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These short reports from Nicholette Zeliadt give you the inside scoop on developments at the 2015 Dup15q Alliance Scientific Meeting.
Flies catch on for dup15q studies
Fruit flies that carry an extra copy of UBE3A in glia — cells that help to support neurons — have seizures, one of the most common features of dup15q syndrome. Surprisingly, flies that have the same genetic glitch in neurons but not in glia do not have seizures.
Researcher Larry Reiter says he engineered the flies because mouse models of dup15q syndrome don’t have seizures. His team induces seizures by shaking the flies in a laboratory device called a vortex, which is usually used to stir liquids in tubes. “The flies are bouncing around like crazy,” says Reiter, associate professor of neurology at the University of Tennessee in Memphis. “It’s like being in the worst car accident in the world.”
When the chaos subsides, control flies quickly resume their normal activity. But flies with too much UBE3A in their glia lie motionless for a few moments and then twitch violently.
It’s still unclear how or why the extra copy of UBE3A leads to seizures. The mutant flies have fewer glial cells than controls do in the optic lobe, a region of the brain that controls vision. They also have abnormal circadian rhythms and are resistant to the intoxicating effects of ethanol. Eliminating a subset of receptors for gamma-aminobutyric acid, or GABA, a chemical messenger that quiets brain activity, reverses these symptoms.
Reiter and his team are investigating whether interfering with GABA receptors can prevent seizures in the flies. “We can now test different seizure meds [and] do the work that can’t be done in the mouse system at the moment,” Reiter says.
— Nicholette Zeliadt / 31 July
We interrupt your regularly scheduled program…
This morning’s session came to a screeching halt when 63 families of children with dup15q syndrome paraded through a nearby room in the same hotel. The parade marked the start of the 8th International Family Conference, a biennial meeting organized by the Dup15q Alliance.
The room erupted in cheers and applause as the families walked by and an announcer read each child’s name and hometown aloud. “It’s incredibly emotional,” said says Sarah Porath, whose 8-year-old daughter, Annabel, carries an extra copy of chromosomal region 15q11-13. “It feels like we’re coming to a family reunion every time we come to the conference.”
The families flocked to Orlando from as far away as Australia and Switzerland, and as near as Ft. Meyers, Florida. Dup15q syndrome is so rare — it affects an estimated 1 in 12,000 people worldwide — that most first-timers at the conference have never met anyone else with the disorder.
“It’s wonderful to connect with a community of people who have shared experiences and know what you’ve been going through and are going through,” says Guy Calvert, who is chair of the Dup15q Alliance research committee and has a daughter with the syndrome. “It’s also a chance to look at the range of outcomes for those who march through the opening parade, and look into the future to see what the possibilities are for your own kid.”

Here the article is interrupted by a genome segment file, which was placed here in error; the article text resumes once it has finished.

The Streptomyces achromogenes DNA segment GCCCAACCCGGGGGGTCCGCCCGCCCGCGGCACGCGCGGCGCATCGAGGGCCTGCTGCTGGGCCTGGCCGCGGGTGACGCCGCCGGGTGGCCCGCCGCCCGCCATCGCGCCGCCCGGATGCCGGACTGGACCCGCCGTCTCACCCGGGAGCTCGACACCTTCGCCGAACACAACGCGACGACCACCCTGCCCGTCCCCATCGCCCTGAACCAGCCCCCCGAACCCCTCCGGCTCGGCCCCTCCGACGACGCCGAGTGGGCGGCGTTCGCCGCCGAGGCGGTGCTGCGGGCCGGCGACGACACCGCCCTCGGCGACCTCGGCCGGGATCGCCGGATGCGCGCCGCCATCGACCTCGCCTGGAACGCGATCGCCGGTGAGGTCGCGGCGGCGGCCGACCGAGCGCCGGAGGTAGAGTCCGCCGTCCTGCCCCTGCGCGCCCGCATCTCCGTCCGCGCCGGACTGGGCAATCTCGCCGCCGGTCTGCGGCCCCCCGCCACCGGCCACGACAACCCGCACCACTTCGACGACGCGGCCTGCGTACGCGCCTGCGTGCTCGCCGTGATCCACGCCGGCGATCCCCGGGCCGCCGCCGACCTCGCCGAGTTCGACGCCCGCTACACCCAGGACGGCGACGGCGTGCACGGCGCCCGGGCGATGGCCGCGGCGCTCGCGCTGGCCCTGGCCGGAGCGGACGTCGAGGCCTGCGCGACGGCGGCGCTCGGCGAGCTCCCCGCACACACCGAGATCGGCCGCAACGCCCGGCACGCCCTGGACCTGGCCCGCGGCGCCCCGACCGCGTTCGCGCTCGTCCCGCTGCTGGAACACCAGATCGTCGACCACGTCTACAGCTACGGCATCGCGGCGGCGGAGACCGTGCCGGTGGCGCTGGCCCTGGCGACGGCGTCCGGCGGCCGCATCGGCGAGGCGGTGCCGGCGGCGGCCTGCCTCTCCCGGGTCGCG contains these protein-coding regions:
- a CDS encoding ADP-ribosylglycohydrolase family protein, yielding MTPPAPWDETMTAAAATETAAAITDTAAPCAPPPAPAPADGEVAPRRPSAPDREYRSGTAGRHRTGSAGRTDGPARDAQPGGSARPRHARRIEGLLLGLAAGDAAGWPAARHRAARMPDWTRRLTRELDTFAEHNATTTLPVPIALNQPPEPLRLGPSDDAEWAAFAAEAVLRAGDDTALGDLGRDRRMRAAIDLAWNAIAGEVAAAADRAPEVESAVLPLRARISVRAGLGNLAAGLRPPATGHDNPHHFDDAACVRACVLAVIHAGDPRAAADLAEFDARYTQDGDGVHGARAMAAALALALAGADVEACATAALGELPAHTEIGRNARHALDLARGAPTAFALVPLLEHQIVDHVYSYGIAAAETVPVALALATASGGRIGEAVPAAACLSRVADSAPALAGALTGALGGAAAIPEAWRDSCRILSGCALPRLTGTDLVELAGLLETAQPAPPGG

It was a refreshing reminder that despite the scientific meeting’s focus on molecular mechanisms and clinical features, the ultimate goal is to help individuals with the disorder.
After the parade, I sat on a bench near the parade hall and chatted about the meeting with Paul Karch, chair of the alliance’s board. After a few minutes, his 29-year-old daughter Rachel, who has dup15q syndrome, wedged herself in between us. “I think she’s just decided that I’m talking too much to you, and we’re not paying enough attention to her,” he said.
— Nicholette Zeliadt / 30 July
New autism mouse model debuts at Disney resort
Move over, Mickey: There’s a new mouse in town. Scott Dindot, assistant professor of veterinary medicine at Texas A&M University in College Station, described a new mouse model of autism yesterday at the Dup15q Alliance Scientific Meeting in Orlando, Florida.
Dindot’s team engineered the animals to produce high levels of UBE3A, an autism-linked gene located in the 15q11-13 chromosomal region. Duplications in 15q11-13 cause dup15q syndrome, which is linked to cognitive impairments, seizures and autism. Up to 3 percent of people with autism carry this duplication, making it the second most common genetic alteration associated with the disorder.
In 2011, researchers led by Matthew Anderson at the Beth Israel Deaconess Medical Center in Boston engineered mice with one or two extra copies of UBE3A. Those animals recapitulate the core features of autism, showing difficulties with social interaction and communication, and repetitive behavior.
Dindot and his team decided to develop their own UBE3A mice in 2012 after Anderson’s lab declined to share their animals. (Anderson’s team has since made their mice available for purchase through The Jackson Laboratory, a nonprofit repository for mouse models in Bar Harbor, Maine.)
The new mice overproduce UBE3A specifically in neurons within two brain regions: the cortex, which controls thought and sensation, and the hippocampus, which is involved in learning and memory. The animals also carry a special genetic switch that allows the researchers to turn off UBE3A expression by giving the mice a drug.
Dindot and his team are still working to characterize the behaviors of the mice. In the meantime, they have made them available to other researchers through The Jackson Laboratory. They are also engineering mice that carry alternate forms of UBE3A that are seen in the general population, in hopes of understanding how different versions of the gene affect behavior.
— Nicholette Zeliadt / 30 July